Two streams of thought dominated post-medieval literature: the Renaissance and the Enlightenment. Both are included in Portal:Renaissance poetry.
The first, Renaissance, encompasses poetic notions which escaped Medieval Traditions. These were in the vernacular, rather than the dense latin or greek prosody of learned scholars. Furthermore, rather than being lengthy conjectures on the obscure or examinations of theosophic idiosyncrasies, these were oft tributes to simple ideas, like Jonson's love poems (On Lucy, Countess of Bedford) or Petrarch's nationalism.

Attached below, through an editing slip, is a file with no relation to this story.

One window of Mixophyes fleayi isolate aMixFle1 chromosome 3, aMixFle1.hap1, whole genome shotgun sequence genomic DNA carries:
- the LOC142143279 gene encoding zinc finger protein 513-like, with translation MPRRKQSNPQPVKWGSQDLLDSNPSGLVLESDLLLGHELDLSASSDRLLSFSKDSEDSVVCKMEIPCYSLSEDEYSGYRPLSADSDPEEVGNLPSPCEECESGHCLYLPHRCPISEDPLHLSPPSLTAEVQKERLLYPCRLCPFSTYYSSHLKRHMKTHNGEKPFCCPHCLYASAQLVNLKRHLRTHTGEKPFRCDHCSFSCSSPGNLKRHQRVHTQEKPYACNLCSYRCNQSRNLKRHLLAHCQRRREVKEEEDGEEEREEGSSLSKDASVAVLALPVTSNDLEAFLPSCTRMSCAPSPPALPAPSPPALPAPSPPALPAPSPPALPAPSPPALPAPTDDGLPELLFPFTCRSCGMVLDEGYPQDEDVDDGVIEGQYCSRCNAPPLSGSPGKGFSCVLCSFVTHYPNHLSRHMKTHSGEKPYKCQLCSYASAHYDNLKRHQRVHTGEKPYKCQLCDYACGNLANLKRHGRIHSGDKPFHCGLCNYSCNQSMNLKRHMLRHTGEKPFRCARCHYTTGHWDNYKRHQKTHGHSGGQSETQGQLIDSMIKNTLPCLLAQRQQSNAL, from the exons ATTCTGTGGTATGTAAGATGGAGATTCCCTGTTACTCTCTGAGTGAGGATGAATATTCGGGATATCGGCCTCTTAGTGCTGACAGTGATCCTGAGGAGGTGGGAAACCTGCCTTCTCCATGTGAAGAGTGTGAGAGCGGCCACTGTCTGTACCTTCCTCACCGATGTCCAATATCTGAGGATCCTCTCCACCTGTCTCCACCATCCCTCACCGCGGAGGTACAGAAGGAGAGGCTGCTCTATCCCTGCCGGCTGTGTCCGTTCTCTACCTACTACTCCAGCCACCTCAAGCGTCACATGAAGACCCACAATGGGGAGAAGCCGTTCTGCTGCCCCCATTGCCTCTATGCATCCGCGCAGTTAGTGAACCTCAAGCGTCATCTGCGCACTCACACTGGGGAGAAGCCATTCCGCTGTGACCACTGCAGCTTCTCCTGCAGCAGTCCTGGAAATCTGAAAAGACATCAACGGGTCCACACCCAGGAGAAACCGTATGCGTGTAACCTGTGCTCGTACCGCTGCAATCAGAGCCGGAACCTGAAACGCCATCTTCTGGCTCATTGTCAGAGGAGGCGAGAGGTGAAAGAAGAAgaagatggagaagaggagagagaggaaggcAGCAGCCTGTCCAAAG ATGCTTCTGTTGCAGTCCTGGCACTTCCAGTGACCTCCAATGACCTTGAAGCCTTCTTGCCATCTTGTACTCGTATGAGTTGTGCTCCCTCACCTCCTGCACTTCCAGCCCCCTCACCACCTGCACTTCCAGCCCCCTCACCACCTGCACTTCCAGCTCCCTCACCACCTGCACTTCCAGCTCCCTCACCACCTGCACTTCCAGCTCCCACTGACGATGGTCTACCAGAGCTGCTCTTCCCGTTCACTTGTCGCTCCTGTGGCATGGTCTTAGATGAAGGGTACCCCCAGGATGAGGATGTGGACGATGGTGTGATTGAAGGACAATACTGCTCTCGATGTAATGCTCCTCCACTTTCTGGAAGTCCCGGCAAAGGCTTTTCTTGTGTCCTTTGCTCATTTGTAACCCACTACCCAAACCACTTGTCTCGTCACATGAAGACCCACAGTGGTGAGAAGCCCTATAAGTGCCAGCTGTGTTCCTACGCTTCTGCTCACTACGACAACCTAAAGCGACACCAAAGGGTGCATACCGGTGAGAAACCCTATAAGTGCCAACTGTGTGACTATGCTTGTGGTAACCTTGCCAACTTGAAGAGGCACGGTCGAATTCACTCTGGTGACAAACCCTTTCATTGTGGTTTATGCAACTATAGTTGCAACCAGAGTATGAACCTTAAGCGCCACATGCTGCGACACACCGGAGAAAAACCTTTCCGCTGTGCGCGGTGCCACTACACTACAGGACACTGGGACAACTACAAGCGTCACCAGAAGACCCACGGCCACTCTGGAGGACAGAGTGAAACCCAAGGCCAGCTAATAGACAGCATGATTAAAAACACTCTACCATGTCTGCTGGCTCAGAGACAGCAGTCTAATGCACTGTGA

Afterwards, when the Enlightenment surfaced, rationalism was the dominant spirit even in poetry. Thinkers used poetry as a mechanism to examine ideologies or make arguments, as with Marvell's defense of a 'carpe diem' love-life (To His Coy Mistress) or Swift's "The Logicians Refuted".
Romantic poetry is the epoch in which art returned to pre-Renaissance notions of life, often idolizing Medieval lifestyles (e.g. Camelot), making tributes to the perfection of nature, and often casting utopian philosophies about humanity in the process.
This series, "Romantic poetry," encompasses only the third of these three ages, the former two being under "Renaissance poetry."